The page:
Tuesday, April 27, 2010

And the Enemy Is . . . PowerPoint!

One of the most destructive “innovations” of the past couple of decades, I have thought, is the onslaught of PowerPoint. It has destroyed subtlety and nuance in communication, has brought an end to story-telling as the heart of presentations and has ousted style and creativity for a bland cookie-cutter approach that is often as misleading as it is boring. And now we learn that it also threatens our national security.

A Page 1 article by Elisabeth Bumiller in the New York Times today examines the impact of PowerPoint on our armed forces. And it’s an ugly sight. It's "reached the level of near-obsession," becoming a major daily activity for officers at all levels. Yet, as one general says, “PowerPoint makes us stupid. … It creates the illusion of understanding and illusion of control.”

It’s not just the impenetrable charts, like this one, that are the villains, but also the lists of simplistic bullet points that reduce complications to simple assertions. Using PowerPoint "stifles discussion, critical thinking and thoughtful decision-making."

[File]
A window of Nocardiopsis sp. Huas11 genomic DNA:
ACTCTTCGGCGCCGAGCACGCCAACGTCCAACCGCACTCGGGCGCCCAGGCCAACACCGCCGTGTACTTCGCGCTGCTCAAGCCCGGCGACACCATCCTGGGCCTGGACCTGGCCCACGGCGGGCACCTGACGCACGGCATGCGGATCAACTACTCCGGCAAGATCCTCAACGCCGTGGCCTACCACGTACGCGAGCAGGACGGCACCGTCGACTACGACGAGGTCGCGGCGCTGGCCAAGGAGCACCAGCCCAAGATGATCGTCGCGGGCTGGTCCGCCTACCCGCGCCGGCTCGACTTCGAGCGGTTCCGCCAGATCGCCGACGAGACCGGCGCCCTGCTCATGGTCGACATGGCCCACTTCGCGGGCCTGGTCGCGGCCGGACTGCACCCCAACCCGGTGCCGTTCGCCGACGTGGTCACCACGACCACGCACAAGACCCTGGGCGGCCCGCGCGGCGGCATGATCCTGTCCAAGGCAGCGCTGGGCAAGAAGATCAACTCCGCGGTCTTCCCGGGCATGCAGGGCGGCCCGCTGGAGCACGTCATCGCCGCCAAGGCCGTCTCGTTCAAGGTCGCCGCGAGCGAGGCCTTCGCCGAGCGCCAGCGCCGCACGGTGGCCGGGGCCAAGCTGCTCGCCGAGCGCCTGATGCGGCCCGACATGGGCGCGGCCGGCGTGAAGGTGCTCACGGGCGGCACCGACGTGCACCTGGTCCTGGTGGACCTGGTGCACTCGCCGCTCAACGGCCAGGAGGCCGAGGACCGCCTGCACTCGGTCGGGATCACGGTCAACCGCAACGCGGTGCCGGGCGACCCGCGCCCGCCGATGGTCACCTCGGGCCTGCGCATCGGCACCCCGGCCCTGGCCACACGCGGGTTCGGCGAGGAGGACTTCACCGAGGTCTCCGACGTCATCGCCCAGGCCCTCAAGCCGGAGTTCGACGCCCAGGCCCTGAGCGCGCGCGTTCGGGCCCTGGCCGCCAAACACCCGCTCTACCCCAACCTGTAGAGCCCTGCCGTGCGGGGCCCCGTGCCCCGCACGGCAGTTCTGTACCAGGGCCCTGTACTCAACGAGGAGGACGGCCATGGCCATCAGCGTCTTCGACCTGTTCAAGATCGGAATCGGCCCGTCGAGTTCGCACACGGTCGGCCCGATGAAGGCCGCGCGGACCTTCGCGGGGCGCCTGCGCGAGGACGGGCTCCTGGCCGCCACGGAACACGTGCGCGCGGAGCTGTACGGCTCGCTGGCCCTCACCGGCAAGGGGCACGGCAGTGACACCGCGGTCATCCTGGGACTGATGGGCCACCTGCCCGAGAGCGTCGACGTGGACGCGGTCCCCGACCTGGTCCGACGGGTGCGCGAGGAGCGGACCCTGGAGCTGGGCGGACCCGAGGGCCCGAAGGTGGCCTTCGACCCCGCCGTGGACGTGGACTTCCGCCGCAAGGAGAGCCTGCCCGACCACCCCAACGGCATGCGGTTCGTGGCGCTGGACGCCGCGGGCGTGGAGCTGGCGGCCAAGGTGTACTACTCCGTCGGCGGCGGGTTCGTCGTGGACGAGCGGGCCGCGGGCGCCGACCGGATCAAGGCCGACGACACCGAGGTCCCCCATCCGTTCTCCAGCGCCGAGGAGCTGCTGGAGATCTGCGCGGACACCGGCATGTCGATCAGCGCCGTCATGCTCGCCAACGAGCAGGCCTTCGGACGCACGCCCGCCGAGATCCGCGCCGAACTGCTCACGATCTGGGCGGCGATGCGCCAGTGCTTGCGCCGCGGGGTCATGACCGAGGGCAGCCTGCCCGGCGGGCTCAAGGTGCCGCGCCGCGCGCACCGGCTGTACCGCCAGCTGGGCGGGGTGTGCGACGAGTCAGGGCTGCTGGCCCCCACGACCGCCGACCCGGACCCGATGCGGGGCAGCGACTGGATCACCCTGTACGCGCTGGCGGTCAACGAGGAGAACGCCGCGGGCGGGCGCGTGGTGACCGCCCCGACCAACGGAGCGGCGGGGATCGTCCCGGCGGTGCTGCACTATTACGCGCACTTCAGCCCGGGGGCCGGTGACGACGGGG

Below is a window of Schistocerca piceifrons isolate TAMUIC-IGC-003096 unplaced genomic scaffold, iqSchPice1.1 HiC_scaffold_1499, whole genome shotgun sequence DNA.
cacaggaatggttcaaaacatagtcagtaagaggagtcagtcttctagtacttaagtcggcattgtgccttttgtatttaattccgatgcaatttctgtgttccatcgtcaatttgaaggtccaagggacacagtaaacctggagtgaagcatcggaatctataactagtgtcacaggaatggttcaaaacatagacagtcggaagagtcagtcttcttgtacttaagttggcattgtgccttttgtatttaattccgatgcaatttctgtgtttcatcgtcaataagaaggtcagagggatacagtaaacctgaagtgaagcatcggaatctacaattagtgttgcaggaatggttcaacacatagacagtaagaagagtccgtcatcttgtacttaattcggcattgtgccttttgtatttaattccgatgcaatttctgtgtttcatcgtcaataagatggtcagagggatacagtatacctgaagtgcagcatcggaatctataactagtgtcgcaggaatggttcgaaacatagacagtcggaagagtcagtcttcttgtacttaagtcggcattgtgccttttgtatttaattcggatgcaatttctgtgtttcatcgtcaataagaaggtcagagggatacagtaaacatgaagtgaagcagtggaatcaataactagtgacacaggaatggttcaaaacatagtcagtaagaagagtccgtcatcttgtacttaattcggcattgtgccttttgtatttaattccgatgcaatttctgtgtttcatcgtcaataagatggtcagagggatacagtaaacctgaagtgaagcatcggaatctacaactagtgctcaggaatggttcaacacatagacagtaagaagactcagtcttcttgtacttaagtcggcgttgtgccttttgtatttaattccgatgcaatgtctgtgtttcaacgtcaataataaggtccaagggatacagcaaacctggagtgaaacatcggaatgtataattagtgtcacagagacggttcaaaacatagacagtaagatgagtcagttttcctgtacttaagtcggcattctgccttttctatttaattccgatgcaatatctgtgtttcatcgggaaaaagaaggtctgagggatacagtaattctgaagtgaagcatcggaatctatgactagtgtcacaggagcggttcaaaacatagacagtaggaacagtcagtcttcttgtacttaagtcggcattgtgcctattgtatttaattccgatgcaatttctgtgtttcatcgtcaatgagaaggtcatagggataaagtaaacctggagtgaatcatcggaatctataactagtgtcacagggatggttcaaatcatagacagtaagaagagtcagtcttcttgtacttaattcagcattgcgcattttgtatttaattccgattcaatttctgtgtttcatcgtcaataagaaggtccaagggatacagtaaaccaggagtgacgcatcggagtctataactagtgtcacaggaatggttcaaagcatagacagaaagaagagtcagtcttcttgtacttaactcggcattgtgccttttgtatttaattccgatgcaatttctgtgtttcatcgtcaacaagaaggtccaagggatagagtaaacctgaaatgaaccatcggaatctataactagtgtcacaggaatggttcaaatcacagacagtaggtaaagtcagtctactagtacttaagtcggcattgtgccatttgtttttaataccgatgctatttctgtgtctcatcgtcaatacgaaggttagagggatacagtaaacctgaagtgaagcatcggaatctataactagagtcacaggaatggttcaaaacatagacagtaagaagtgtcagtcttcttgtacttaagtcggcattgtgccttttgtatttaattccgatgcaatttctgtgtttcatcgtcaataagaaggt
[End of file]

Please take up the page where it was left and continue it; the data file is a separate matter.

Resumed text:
The one time that PowerPoint slides seem effective, according to some senior officers, is when the goal is NOT to impart information – like briefing reporters. And those presentations are known as “hypnotizing chickens.”

Without PowerPoint, we would all have to write out our information and interpretation methodically, coping with the subtleties and complications, and even find a way to make the material interesting – like telling a story. Alternatively, we could learn to use the PowerPoint technology without buying into the straitjacket of its templates. That would be harder, but it could lead to actual . . . communication.

- Potomac Communications Group

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